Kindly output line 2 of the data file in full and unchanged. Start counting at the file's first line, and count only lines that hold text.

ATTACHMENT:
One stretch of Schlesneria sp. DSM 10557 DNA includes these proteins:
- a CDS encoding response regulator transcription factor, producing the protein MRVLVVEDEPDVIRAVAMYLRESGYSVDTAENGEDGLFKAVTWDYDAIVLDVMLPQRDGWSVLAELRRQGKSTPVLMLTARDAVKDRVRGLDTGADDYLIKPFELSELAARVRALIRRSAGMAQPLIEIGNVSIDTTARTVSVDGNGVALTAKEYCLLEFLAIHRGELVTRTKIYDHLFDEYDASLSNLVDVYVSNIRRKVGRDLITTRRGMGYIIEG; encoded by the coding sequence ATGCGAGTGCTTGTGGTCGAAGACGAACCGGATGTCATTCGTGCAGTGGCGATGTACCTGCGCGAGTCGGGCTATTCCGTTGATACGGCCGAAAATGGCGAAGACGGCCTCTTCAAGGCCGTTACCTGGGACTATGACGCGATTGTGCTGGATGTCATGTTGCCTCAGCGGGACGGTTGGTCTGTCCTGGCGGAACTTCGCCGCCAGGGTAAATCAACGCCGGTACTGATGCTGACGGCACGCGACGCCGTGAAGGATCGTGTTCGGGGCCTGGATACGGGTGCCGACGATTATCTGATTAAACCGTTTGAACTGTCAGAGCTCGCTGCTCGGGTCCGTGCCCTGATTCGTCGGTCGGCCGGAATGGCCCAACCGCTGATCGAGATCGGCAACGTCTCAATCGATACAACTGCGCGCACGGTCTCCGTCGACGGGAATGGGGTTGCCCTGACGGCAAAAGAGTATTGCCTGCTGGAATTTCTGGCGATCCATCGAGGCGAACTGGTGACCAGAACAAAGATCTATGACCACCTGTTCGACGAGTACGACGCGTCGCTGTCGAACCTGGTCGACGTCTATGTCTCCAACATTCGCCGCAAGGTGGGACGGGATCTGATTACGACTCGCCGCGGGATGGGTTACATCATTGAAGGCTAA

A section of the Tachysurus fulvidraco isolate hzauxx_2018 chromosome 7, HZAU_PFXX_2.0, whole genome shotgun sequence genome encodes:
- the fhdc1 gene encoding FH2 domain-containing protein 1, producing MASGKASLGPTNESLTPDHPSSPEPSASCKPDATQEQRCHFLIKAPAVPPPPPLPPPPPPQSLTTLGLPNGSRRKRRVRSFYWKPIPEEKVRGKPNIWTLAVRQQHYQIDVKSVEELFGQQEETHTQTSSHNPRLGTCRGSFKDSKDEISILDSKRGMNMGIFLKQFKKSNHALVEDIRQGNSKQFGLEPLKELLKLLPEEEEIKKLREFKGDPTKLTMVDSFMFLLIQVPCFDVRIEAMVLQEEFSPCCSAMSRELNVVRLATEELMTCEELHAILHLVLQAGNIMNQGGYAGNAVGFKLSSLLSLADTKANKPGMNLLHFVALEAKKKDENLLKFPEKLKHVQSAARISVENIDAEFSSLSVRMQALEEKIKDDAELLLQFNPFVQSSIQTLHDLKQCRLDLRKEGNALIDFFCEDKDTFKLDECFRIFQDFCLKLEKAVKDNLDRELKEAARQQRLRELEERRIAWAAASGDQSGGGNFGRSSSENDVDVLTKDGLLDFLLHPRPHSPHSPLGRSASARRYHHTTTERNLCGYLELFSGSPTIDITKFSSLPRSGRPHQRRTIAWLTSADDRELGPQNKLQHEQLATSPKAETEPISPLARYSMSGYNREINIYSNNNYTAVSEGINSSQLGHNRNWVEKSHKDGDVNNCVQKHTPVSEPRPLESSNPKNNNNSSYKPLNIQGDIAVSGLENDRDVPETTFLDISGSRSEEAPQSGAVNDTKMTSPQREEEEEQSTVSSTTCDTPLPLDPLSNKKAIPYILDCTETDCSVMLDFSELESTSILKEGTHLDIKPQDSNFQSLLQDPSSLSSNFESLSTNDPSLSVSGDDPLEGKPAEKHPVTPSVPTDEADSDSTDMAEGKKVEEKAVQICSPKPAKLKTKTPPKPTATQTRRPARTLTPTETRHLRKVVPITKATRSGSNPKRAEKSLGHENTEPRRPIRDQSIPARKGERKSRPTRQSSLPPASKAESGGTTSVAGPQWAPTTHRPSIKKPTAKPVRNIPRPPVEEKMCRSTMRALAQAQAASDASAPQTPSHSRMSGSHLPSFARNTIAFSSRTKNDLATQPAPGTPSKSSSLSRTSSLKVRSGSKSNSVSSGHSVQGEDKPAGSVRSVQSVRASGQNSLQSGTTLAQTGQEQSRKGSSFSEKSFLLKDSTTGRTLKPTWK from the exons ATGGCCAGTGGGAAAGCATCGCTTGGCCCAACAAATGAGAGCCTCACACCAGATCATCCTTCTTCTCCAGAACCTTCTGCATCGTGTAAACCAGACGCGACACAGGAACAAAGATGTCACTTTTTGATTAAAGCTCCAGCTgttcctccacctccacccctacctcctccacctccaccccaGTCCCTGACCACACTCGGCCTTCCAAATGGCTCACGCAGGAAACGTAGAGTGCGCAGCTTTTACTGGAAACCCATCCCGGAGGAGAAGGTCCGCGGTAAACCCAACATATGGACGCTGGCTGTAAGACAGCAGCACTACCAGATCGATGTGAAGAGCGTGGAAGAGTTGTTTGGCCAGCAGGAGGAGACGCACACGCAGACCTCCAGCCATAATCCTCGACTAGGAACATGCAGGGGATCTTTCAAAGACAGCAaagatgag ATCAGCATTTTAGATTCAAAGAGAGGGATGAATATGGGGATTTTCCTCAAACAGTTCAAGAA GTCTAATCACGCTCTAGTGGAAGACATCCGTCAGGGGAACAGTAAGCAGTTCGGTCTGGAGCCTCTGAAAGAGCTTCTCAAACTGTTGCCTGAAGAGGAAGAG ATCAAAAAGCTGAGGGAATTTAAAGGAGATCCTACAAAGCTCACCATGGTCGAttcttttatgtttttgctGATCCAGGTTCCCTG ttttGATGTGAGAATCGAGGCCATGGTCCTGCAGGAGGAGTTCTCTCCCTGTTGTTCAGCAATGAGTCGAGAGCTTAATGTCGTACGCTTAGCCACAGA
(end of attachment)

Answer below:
- a CDS encoding response regulator transcription factor, producing the protein MRVLVVEDEPDVIRAVAMYLRESGYSVDTAENGEDGLFKAVTWDYDAIVLDVMLPQRDGWSVLAELRRQGKSTPVLMLTARDAVKDRVRGLDTGADDYLIKPFELSELAARVRALIRRSAGMAQPLIEIGNVSIDTTARTVSVDGNGVALTAKEYCLLEFLAIHRGELVTRTKIYDHLFDEYDASLSNLVDVYVSNIRRKVGRDLITTRRGMGYIIEG; encoded by the coding sequence ATGCGAGTGCTTGTGGTCGAAGACGAACCGGATGTCATTCGTGCAGTGGCGATGTACCTGCGCGAGTCGGGCTATTCCGTTGATACGGCCGAAAATGGCGAAGACGGCCTCTTCAAGGCCGTTACCTGGGACTATGACGCGATTGTGCTGGATGTCATGTTGCCTCAGCGGGACGGTTGGTCTGTCCTGGCGGAACTTCGCCGCCAGGGTAAATCAACGCCGGTACTGATGCTGACGGCACGCGACGCCGTGAAGGATCGTGTTCGGGGCCTGGATACGGGTGCCGACGATTATCTGATTAAACCGTTTGAACTGTCAGAGCTCGCTGCTCGGGTCCGTGCCCTGATTCGTCGGTCGGCCGGAATGGCCCAACCGCTGATCGAGATCGGCAACGTCTCAATCGATACAACTGCGCGCACGGTCTCCGTCGACGGGAATGGGGTTGCCCTGACGGCAAAAGAGTATTGCCTGCTGGAATTTCTGGCGATCCATCGAGGCGAACTGGTGACCAGAACAAAGATCTATGACCACCTGTTCGACGAGTACGACGCGTCGCTGTCGAACCTGGTCGACGTCTATGTCTCCAACATTCGCCGCAAGGTGGGACGGGATCTGATTACGACTCGCCGCGGGATGGGTTACATCATTGAAGGCTAA